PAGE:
gng.png

Glyphs & Graphs is a writing experiment by Naveen Srivatsav - an attempt at hypertext wordplay, intentionally amorphous thought experiments non-committal to any specific genre or topic. Enjoy, and feel free to reach out via social media.

Thinking about global energy demand

I have been thinking about the infinite energy demands we place, and continue to place. There are several ways to think about this.

  1. Hypothetically, let's compare a car and a human. A car can take us long distances fast, but is it necessarily cheaper than feeding the human(s) to walk/cycle there? How about the energy efficiency between the two?

    (I tried doing some back-of-envelope calculations but ran into tricky conversions to properly compare biological and technological energy requirements - between kcal/day and mpg. However, at least for the car example, it seemed like there is a sweet spot for energy efficiency of a car compared to a human: a car is not efficient at all for a single person but becomes increasingly efficient with more people, "breaking even" with the 3rd person, or past a certain distance. Still, would love to do the calculations again - help appreciated!)

  2. In pessimistic economic scenarios, renewable energy sources are written off because their capacity will never reach the energy demands of today and tomorrow. In optimistic reports, renewables will eventually exceed current energy demand and keep up with future demand. In neither scenario is there even a question of reducing energy demand, only growth.

    This is not to mention Jevons paradox which observes that technological efficiency does not result in net decline of energy demand, due to increasing demand for the new product.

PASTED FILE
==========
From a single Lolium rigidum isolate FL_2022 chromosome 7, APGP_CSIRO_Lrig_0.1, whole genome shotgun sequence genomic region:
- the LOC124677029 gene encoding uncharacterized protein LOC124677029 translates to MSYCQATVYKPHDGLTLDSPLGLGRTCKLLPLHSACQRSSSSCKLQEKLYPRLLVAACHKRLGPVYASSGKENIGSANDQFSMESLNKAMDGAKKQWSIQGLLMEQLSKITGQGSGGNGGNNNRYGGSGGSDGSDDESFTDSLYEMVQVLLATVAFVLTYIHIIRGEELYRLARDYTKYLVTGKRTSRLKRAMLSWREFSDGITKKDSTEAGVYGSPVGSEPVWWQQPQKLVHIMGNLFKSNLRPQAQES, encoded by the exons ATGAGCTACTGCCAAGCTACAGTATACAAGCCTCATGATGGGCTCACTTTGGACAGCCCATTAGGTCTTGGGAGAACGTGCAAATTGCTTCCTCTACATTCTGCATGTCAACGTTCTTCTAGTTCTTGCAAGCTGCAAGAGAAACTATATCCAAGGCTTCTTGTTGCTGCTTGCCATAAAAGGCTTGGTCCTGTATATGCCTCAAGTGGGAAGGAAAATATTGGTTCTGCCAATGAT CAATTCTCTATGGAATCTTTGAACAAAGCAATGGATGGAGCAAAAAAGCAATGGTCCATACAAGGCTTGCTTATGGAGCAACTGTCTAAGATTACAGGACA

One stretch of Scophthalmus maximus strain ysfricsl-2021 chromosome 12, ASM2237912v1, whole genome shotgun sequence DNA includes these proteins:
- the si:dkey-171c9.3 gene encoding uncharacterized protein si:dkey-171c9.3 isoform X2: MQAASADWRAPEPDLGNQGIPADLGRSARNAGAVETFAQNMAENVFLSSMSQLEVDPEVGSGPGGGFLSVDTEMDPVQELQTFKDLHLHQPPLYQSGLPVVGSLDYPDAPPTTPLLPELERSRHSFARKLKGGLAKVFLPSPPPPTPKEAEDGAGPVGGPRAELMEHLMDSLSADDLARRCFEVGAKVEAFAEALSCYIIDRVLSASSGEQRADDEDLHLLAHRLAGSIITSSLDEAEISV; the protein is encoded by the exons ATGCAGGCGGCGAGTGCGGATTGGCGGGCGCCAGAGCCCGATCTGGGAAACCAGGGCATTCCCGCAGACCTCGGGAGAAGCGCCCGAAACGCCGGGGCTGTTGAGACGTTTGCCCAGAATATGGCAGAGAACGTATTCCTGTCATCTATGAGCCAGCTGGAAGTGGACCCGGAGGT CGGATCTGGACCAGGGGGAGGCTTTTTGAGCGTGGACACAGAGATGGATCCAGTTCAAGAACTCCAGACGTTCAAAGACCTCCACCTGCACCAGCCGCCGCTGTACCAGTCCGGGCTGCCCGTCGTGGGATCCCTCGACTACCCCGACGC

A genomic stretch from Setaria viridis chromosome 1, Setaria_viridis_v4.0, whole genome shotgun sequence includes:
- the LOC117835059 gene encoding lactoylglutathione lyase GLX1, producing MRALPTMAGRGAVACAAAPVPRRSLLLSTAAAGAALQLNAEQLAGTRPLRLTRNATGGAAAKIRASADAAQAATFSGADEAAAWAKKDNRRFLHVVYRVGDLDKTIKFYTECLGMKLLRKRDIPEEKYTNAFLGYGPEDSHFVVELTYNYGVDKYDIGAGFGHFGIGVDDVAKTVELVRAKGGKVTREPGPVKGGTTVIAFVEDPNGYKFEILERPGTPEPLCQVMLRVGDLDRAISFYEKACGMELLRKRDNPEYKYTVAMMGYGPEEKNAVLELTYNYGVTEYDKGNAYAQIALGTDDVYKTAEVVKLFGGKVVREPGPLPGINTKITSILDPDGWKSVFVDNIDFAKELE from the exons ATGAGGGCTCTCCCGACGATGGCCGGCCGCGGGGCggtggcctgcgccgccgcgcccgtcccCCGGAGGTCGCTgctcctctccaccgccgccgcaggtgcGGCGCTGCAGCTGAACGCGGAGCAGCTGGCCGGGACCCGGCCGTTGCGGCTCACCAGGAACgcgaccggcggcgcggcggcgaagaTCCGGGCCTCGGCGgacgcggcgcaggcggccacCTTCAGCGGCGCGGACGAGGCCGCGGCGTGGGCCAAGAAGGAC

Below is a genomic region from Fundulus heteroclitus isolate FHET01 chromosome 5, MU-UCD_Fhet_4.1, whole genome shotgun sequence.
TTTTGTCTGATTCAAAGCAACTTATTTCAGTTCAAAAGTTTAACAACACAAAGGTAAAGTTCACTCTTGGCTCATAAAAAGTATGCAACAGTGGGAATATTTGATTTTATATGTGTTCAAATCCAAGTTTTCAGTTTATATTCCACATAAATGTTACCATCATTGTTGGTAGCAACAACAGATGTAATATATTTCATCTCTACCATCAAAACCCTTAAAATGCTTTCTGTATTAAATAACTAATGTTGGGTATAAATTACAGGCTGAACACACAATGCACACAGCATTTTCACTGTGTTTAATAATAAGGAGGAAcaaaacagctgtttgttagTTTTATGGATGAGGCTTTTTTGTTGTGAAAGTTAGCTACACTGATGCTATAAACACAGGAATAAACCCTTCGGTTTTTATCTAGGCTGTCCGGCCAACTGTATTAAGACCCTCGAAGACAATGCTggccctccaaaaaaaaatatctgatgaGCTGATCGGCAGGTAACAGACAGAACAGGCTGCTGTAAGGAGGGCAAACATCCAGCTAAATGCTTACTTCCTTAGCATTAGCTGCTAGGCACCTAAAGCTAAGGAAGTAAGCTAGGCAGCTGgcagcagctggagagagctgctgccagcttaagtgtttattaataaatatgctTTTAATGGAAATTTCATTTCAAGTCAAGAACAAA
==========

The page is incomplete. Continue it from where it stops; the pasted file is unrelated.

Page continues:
So for the near future, expect growing energy demand.

  3. Each year, we introduce more gadgets and devices, which don't replace but aggregate. The world gets just that much more connected to the grid and the internet. The economy employs more and more computation in its sales cycles. Soon, entire currency systems will exist completely as computational economies. We literally dream of a world with more and more connected devices - we call it ubiquitous computing - but don't ask why! We are building now artificial intelligence algorithms that are most beneficial when they are continuously active, continuously processing and sorting data.

    Each new device and computation only adds to the energy demand.

  4. Meanwhile the population keeps rising, poverty keeps falling, demand is continuously stoked. Net effect, growing energy demand.

Now, none of this is to stoke fears of running out of energy or resources. Hypothetically, becoming a spacefaring Kardashev Type I civilisation (or greater) would solve both these things. 

I sometimes wonder why though. Why are we driven to this path of history exactly? Where is this seeming great acceleration going? Should we blindly let it drive us, or is it time for to take the wheel for ourselves? Is there a preferred destination we can all choose together?

On a more practical front, I have a genuine non-rhetorical question. Due to the inefficiency of energy capture and transfer systems, there is always loss via heat. Greenhouse gas warming has estimated impact 100 times greater than waste heat warming (quick-scan supporting article in comments). But a hundredth unit of astronomical amount of energy that is disrupting the life-supporting homeostasis of an entire freaking planet in a matter of decades (!) seems to me like a significantly high figure!

So I ask, in the meantime how can we release this heat buildup? (Is this really so crazy? We routinely design chemical plants to vent waste heat.) Solving this at a planetary level sounds like a responsible prerequisite for the future we seem to be heading to right now.

The fascinating psychology behind climate denial, and how to sow the seeds of clear-eyed hope

Ode to Werner Herzog